Authors: Corrine N. Knapp, Western Colorado University, Robin S. Reid*, Colorado State University, Julia Klein, Colorado State University, Maria E. Fernandez-Gimenez, Colorado State University, Kathleen Galvin, Colorado State University
Topics: Sustainability Science, Coupled Human and Natural Systems, Environmental Science
Keywords: Mountains, transdisciplinary, science, stakeholders
Session Type: Paper
Start / End Time: 1:10 PM / 2:50 PM
Room: Stones Throw 1 - Granite, Marriott, Lobby Level
Presentation File: No File Uploaded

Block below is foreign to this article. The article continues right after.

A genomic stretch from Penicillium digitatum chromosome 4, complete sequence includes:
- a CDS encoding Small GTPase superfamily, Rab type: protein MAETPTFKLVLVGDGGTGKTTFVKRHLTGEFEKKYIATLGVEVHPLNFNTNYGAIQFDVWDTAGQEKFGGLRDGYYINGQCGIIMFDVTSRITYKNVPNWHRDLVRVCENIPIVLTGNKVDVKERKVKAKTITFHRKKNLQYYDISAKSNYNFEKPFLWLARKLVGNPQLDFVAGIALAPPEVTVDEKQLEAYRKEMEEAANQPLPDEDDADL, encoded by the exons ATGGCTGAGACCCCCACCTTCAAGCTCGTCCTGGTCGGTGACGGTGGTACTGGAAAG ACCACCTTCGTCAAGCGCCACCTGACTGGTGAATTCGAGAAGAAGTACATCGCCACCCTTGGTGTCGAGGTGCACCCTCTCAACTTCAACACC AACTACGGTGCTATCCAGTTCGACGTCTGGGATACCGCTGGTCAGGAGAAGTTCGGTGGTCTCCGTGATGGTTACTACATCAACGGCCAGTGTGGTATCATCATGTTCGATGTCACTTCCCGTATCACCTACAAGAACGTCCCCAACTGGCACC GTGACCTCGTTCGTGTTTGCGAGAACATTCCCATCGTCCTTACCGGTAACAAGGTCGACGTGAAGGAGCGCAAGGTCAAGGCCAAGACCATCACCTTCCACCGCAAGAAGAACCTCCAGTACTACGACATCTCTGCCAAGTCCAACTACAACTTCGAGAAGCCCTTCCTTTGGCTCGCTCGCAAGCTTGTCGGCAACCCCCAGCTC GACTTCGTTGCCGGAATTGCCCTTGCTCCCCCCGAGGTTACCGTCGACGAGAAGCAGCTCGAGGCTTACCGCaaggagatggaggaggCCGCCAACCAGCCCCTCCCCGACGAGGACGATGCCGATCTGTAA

Transdisciplinary approaches are an increasingly popular response for understanding and responding to complex sustainability problems (e.g., biodiversity loss and climate change). In our definition, transdisciplinary work brings together scholars with other members of society to discover, learn about and solve complex problems. Current transdisciplinary work has a long history of efforts to co-produce knowledge and action through collaborative adaptive management, knowledge integration, participatory action research, and indigenous/local knowledge. Other parallel approaches include citizen science, translational science, evidence-based practice, and linking knowledge to action. There is often a lack of interaction between these parallel but distinct approaches, and the researchers who practice them, due in part to different disciplinary roots, problem arenas, and time periods in which these approaches emerged. In this presentation, we consider the connections, complementarities and contradictions among these distinct but related approaches to co-producing knowledge and action through scholar-stakeholder partnerships, with a particular focus on work done in mountain and dryland systems around the world. We end our review by describing the strengths and weaknesses of each parallel approach, and strategies that we can all use to combine approaches to build more integrative and effective transdisciplinary work.